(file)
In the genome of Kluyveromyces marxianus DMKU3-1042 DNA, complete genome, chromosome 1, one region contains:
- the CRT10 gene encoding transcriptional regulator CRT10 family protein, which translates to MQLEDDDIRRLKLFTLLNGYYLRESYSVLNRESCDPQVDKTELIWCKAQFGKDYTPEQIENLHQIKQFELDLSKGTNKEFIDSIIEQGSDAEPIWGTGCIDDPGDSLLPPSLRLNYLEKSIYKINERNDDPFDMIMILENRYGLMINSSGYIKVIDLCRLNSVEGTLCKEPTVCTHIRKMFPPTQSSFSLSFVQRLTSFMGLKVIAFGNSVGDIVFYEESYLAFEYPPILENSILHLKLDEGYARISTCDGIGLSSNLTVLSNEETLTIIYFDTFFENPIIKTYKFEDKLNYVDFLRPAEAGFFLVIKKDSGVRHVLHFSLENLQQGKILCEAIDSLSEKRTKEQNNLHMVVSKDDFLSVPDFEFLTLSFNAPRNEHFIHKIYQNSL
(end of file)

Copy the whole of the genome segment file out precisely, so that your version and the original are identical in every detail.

In the genome of Kluyveromyces marxianus DMKU3-1042 DNA, complete genome, chromosome 1, one region contains:
- the CRT10 gene encoding transcriptional regulator CRT10 family protein, which translates to MQLEDDDIRRLKLFTLLNGYYLRESYSVLNRESCDPQVDKTELIWCKAQFGKDYTPEQIENLHQIKQFELDLSKGTNKEFIDSIIEQGSDAEPIWGTGCIDDPGDSLLPPSLRLNYLEKSIYKINERNDDPFDMIMILENRYGLMINSSGYIKVIDLCRLNSVEGTLCKEPTVCTHIRKMFPPTQSSFSLSFVQRLTSFMGLKVIAFGNSVGDIVFYEESYLAFEYPPILENSILHLKLDEGYARISTCDGIGLSSNLTVLSNEETLTIIYFDTFFENPIIKTYKFEDKLNYVDFLRPAEAGFFLVIKKDSGVRHVLHFSLENLQQGKILCEAIDSLSEKRTKEQNNLHMVVSKDDFLSVPDFEFLTLSFNAPRNEHFIHKIYQNSL